'The Adjustment Bureau' (PG-13)

There’s a startling moment 10 or 15 minutes into The Adjustment Bureau  — the only time, really, when the film achieves any level of surprise. The dispiriting dullness of this dreary misfire hasn’t had time to settle in and thicken: The movie hasn’t yet revealed its utter and thorough ineptitude.

The latest — and arguably loosest — in a long string of big-budget Hollywood appropriations of a Philip K. Dick short story (Blade Runner, Total Recall, Minority Report, Next), The Adjustment Bureau marks the directorial debut of screenwriter George Nolfi, who wrote Ocean’s Twelve and The Bourne Ultimatum (thus explaining Matt Damon’s trusting presence here). But Nolfi also wrote the generic Michael Douglas vehicle The Sentinel and co-wrote the film adaptation of Michael Crichton’s novel Timeline, which turned out to be one of the worst science-fiction adventures released by a major motion picture studio in the last 20 years.

The Adjustment Bureau isn’t quite in that league, but I can’t imagine anyone’s ever speaking about this movie with fondness other than the people who made it, and maybe their close relatives. Things start out promisingly, as we watch the career of New York Senate hopeful David Morris (Damon) implode after the press uncovers a youthful but saucy indiscretion.

At around the same time he’s bidding his political life goodbye, David encounters a likably brash young woman, Elise (Emily Blunt), who lives up to the promise of their meet-cute encounter: She’s wild! She’s unpredictable! She’s a dancer! Just as I started wondering if George Nolfi were a clever pseudonym for that sneaky Nora Ephron, the movie dropped the genre bomb: A squad of vaguely sinister men in gray suits and hats led by Mad Men’s John Slattery is tailing David for unknown reasons. The men also carry around magical black notebooks filled with mysterious patterns and shifting mazes which they constantly consult and then stare gravely at each other.

The Adjustment Bureau posits that human free will is an illusion, that our fates already have been determined by greater powers and that any attempt to veer away from our pre-ordained destinies is futile, because there is a team of “adjusters” ready to pounce at the first sign of disobedience and correct our behavior without our knowledge. Although the adjusters often refer to their boss as “the guy upstairs” or some variation thereof, those references are the closest the film comes to invoking any religious or spiritual explanation for the proceedings. Nor does it spend much time exploring the metaphysical or philosophical implications of its central conceit (imagine, what, say, Brazil-era Terry Gilliam might have done with this material).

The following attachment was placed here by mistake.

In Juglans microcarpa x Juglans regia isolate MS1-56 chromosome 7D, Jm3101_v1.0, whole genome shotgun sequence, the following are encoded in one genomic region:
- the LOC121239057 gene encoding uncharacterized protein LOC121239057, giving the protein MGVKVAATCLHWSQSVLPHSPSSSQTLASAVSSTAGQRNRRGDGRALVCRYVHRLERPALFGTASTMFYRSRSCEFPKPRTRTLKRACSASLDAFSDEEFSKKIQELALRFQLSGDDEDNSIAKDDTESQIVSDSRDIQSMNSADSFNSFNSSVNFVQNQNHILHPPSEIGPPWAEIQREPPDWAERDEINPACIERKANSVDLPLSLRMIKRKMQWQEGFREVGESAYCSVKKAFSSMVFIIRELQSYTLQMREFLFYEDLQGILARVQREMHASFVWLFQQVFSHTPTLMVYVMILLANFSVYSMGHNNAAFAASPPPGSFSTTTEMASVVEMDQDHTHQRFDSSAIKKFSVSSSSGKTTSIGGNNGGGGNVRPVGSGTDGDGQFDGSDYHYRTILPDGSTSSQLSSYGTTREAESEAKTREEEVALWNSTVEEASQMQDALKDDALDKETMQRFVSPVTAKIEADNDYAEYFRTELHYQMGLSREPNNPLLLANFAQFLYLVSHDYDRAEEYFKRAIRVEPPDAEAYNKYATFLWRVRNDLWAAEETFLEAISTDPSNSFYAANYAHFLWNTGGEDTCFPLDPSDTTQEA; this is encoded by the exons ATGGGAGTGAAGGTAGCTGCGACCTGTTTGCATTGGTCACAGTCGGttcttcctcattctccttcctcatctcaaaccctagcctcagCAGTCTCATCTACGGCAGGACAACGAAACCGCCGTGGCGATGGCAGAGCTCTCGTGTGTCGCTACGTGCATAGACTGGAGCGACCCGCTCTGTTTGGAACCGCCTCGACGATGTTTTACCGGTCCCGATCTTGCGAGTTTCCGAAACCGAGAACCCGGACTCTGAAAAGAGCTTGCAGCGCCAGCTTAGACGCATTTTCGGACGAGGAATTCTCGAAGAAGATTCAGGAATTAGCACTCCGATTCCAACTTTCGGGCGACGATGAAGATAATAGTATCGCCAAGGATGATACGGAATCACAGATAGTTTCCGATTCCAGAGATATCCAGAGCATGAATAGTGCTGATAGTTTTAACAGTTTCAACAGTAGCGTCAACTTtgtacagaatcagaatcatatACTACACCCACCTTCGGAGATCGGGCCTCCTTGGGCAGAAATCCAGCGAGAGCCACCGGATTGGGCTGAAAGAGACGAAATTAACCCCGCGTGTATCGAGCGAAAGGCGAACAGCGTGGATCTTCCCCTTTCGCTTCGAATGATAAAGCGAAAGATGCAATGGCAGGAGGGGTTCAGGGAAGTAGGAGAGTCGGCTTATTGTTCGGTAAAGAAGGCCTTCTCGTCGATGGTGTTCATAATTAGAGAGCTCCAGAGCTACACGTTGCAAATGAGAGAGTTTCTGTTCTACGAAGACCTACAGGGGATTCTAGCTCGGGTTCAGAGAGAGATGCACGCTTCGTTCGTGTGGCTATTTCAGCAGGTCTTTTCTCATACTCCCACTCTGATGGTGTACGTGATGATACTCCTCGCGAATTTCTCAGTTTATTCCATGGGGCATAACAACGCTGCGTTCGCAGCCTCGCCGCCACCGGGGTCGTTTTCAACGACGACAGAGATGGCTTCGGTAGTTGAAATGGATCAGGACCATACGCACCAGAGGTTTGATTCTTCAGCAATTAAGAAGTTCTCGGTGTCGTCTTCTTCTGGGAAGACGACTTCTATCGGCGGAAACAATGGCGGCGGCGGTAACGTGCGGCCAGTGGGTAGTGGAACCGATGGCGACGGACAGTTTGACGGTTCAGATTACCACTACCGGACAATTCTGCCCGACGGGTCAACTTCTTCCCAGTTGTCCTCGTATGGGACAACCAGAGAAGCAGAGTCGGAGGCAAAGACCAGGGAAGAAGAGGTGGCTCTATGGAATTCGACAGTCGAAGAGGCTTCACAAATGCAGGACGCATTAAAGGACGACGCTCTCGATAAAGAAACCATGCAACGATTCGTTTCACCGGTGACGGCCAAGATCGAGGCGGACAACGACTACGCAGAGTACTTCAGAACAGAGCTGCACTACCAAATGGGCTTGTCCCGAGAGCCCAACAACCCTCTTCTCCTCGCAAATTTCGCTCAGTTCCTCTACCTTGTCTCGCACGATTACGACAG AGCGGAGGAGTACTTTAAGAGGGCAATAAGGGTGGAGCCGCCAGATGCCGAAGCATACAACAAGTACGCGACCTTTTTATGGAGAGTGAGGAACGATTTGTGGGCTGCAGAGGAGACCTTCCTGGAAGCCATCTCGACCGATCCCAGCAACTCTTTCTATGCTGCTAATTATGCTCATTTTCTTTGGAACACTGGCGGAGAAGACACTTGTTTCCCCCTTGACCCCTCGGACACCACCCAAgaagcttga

No, The Adjustment Bureau uses its “Say what?” premise to redefine the meaning of true love — to suggest that, when you meet a total stranger and feel as if you had met him or her before, you probably did just that, but the adjusters made you forget about the incident because you weren’t supposed to have fallen for each other. Nora Ephron may never get around to making an action romance set in Manhattan with quasi-religious, sci-fi underpinnings, but if she did, I doubt it would be as shaggy and silly as this one

 The plot of The Adjustment Bureau unfolds without rhyme or reason, with characters who behave in inexplicable ways just because. (Why, exactly, does one of the adjusters, played by Anthony Mackie, suddenly take a sympathetic interest in David’s plight?) Damon and Blunt lack the on-screen chemistry to make you care much about their fate. Damon only seems plugged into the movie when he’s running around and making like Jason Bourne, while Blunt does too good a job of portraying her character’s strong, confident personality in her early scenes, only to retreat into wilting-violet mode in the movie’s second half, as the script requires

 Even the presence of an über-adjuster scarily named “The Hammer” and played by the great Terence Stamp disappoints: The character proves completely ineffectual, and the only thing he manages to achieve is to get punched in the face, hard. General Zod would have never put up with this, and neither should you.

Cast: Matt Damon, Emily Blunt, Anthony Mackie, John Slattery, Terence Stamp, Michael Kelly.
Writer-director: George Nolfi. Based on the short story by Philip K. Dick.
Producers: Bill Carraro, George Nolfi, Michael Hackett.
A Universal Pictures release. Running time: 105 minutes. Brief vulgar language, brief violence, adult themes. Opens Friday March 4 at area theaters.


Thanks for checking out our new site! We’ve changed a ton of stuff, and we’d love to know what you think.
Email feedback